PoliBlog: A Rough Draft of my Thoughts

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  1. I’m not so sure that a close primary is unlikely. If I understand correctly, the reason the primary is close has to do with divvying up the regular delegates on a proportional basis. And that was instituted after Jesse Jackson failed to get the nomination.

    I believe the policy of handing out delegates proportionately was first used in ’92. I’m surprised it didn’t lead to a close primary then. But after ’92 we’ve got ’96 (President Clinton running for re-election, so no real primary), ’00 (Gore running, not a close primary), and ’04 (Kerry). ’92, ’04, and ’08 are really the only years where a close primary was possible. The fact that it hasn’t happened more often may be simply a fluke. There really isn’t enough data to determine how close future primaries will be.

    Comment by Max Lybbert — Monday, March 31, 2008 @ 5:21 pm

  2. The launch of http://www.LobbyDelegates.com for the first time empowers grassroots Democrats with the only 1-stop portal for influencing Super Delegates, the nearly 800 top party officials allowed to vote for any Presidential candidate they choose at the Nominating Convention.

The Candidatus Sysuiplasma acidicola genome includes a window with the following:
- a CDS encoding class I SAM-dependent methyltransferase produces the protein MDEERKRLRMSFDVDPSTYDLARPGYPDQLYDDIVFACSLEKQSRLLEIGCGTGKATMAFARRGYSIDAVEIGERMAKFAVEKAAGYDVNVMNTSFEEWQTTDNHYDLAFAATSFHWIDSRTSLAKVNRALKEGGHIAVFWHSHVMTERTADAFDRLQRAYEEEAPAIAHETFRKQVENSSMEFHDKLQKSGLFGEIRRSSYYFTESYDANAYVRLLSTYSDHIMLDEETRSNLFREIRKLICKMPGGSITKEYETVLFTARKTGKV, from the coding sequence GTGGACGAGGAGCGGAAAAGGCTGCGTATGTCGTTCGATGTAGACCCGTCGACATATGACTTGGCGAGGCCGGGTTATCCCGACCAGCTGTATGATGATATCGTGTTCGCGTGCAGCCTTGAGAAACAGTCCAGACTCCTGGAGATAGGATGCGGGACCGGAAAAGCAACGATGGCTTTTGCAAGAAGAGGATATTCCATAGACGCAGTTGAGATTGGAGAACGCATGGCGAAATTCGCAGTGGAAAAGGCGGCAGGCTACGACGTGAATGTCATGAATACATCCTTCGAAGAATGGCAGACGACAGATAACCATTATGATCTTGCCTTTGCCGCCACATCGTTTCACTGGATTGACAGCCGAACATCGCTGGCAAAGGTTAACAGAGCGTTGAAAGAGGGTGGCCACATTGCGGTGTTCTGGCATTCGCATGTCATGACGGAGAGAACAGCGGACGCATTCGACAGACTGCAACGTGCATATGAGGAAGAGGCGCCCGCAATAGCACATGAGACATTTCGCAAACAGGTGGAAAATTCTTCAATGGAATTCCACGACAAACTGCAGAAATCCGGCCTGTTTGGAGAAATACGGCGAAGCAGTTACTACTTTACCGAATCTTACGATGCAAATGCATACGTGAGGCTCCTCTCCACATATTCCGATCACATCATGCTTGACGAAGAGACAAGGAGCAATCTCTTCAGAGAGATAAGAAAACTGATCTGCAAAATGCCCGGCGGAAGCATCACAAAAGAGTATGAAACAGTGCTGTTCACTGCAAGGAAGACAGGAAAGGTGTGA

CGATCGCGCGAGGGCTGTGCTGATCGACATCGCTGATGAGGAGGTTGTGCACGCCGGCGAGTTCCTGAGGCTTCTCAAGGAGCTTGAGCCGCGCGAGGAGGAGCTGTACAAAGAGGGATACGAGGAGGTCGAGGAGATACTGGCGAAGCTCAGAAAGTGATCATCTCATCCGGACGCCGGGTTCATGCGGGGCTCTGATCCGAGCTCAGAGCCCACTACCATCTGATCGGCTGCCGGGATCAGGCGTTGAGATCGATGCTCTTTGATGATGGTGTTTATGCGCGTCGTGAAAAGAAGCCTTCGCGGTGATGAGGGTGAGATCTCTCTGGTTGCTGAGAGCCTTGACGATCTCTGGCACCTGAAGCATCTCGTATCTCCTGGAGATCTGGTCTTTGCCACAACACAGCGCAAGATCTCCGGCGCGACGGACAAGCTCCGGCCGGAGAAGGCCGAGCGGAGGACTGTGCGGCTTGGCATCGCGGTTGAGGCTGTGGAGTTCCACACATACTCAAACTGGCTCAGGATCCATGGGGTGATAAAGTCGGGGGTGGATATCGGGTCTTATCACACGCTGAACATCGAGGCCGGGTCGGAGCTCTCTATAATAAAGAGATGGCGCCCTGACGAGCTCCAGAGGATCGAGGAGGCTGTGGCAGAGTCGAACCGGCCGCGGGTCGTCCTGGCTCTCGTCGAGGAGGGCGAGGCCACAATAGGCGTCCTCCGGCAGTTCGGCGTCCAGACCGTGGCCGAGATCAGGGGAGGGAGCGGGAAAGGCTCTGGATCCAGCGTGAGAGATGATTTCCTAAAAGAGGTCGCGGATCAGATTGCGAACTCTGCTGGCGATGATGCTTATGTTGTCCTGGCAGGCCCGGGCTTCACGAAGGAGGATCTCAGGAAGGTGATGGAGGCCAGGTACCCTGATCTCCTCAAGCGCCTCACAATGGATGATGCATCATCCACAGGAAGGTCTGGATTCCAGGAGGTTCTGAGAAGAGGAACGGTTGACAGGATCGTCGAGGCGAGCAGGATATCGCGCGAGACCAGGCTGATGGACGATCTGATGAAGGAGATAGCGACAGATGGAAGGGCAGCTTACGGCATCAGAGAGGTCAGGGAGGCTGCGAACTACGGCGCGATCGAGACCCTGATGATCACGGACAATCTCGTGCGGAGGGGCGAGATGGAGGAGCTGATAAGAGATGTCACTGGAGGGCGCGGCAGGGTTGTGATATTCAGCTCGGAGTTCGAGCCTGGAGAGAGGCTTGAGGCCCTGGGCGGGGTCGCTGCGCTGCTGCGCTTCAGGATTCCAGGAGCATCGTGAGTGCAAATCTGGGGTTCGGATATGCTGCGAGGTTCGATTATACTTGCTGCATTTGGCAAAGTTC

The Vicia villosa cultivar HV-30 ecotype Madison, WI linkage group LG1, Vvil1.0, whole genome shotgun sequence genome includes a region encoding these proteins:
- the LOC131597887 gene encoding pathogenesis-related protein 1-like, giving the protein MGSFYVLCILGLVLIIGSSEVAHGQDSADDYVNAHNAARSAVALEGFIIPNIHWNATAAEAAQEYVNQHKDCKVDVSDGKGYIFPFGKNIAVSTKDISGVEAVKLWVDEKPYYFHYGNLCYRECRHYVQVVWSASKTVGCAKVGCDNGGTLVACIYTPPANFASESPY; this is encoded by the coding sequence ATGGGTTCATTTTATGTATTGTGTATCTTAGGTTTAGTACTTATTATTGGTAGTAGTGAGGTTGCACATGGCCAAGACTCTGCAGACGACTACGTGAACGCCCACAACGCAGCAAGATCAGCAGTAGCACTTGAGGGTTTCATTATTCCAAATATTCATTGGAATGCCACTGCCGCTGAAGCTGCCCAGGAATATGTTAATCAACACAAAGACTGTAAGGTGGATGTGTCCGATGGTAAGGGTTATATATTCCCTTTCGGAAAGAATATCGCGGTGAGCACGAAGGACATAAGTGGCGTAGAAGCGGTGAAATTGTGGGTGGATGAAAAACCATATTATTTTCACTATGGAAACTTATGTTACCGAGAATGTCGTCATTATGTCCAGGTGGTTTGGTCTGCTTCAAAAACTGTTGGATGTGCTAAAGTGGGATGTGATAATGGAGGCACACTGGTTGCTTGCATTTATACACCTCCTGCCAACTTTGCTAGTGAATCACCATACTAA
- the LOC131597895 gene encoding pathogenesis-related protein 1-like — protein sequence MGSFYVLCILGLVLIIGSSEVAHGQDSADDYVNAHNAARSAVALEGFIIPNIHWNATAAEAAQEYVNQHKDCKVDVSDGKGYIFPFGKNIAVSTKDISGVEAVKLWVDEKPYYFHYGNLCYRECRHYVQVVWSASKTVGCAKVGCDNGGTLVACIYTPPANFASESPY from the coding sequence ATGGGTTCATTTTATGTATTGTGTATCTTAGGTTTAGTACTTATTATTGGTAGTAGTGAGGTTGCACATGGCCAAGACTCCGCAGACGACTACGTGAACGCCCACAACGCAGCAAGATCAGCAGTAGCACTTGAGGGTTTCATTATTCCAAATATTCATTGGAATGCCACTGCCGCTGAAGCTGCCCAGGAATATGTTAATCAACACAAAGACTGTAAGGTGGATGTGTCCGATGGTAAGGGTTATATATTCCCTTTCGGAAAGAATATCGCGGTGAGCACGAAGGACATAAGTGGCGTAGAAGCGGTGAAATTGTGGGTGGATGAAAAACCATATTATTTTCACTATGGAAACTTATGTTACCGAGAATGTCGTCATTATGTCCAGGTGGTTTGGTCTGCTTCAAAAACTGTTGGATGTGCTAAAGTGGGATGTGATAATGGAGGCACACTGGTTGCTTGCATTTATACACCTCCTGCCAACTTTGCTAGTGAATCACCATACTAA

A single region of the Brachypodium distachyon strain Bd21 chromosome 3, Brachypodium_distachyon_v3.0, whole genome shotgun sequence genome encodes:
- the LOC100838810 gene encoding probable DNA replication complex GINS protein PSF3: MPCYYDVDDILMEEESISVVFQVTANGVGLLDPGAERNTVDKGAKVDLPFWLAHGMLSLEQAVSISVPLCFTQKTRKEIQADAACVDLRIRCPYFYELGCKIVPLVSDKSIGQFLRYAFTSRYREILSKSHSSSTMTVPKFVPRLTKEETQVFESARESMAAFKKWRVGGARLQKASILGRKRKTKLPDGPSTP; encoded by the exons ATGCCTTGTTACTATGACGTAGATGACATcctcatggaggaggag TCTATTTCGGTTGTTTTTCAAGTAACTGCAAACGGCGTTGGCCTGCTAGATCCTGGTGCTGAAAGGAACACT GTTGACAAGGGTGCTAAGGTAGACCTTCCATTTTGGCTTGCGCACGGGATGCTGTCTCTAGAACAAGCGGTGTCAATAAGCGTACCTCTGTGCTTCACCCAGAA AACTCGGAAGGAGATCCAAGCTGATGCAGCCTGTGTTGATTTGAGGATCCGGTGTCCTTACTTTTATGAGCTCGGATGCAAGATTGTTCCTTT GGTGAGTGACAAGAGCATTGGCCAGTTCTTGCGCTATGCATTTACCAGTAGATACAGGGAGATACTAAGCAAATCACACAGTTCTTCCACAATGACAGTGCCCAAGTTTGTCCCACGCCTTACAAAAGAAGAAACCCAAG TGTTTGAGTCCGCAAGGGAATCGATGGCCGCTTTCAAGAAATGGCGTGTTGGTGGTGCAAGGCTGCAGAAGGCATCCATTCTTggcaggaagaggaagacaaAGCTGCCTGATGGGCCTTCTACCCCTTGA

Super Delegates’ votes could be decisive in a continuing close race between Hillary Clinton and Barack Obama. Both candidates remain better than 600 delegates shy of the 2,024 “magic number” for clinching the nomination. Given this math, neither candidate is expected to win enough pledged delegates during the 10 remaining state primaries to clinch a victory before the August 25th convention in Denver.

    This likelihood has led some Democratic leaders to recently suggest holding a special Super Delegate Primary in June to avoid the intra-party rancor anticipated from a brokered convention.

    With such high stakes, many Democrats want greater Super Delegate accountability–by endorsing either the candidate who won their state primary, or the one winning the most delegates from all primaries nationwide. LobbyDelegates.com enables rank-and-file Democrats to communicate such grassroots views directly to these Super Delegates–who include party leaders, governors, mayors, state and Congressional lawmakers.

    Users of LobbyDelegates.com can communicate with some or all of their state’s Super Delegates, who are categorized by whether they’re currently supporting Clinton or Obama, or have stayed Uncommitted. Users can thus tailor messages urging Super Delegates to switch candidates, or switch from being uncommitted to one candidate or the other. Users can even lobby Super Delegates to stay uncommitted until the Convention.

    The LobbyDelegates.com website is strictly impartial and is not affiliated with any political party, candidate, campaign or advocacy group. LobbyDelegates.com was created as a public service under the auspices of the StateDemocracy Foundation. This tax-exempt nonprofit was established in 1999 to run http://www.StateDemocracy.org — a civic engagement portal dedicated to delivering democracy to your desktop!

    Comment by Ken Laureys — Friday, April 4, 2008 @ 2:00 am

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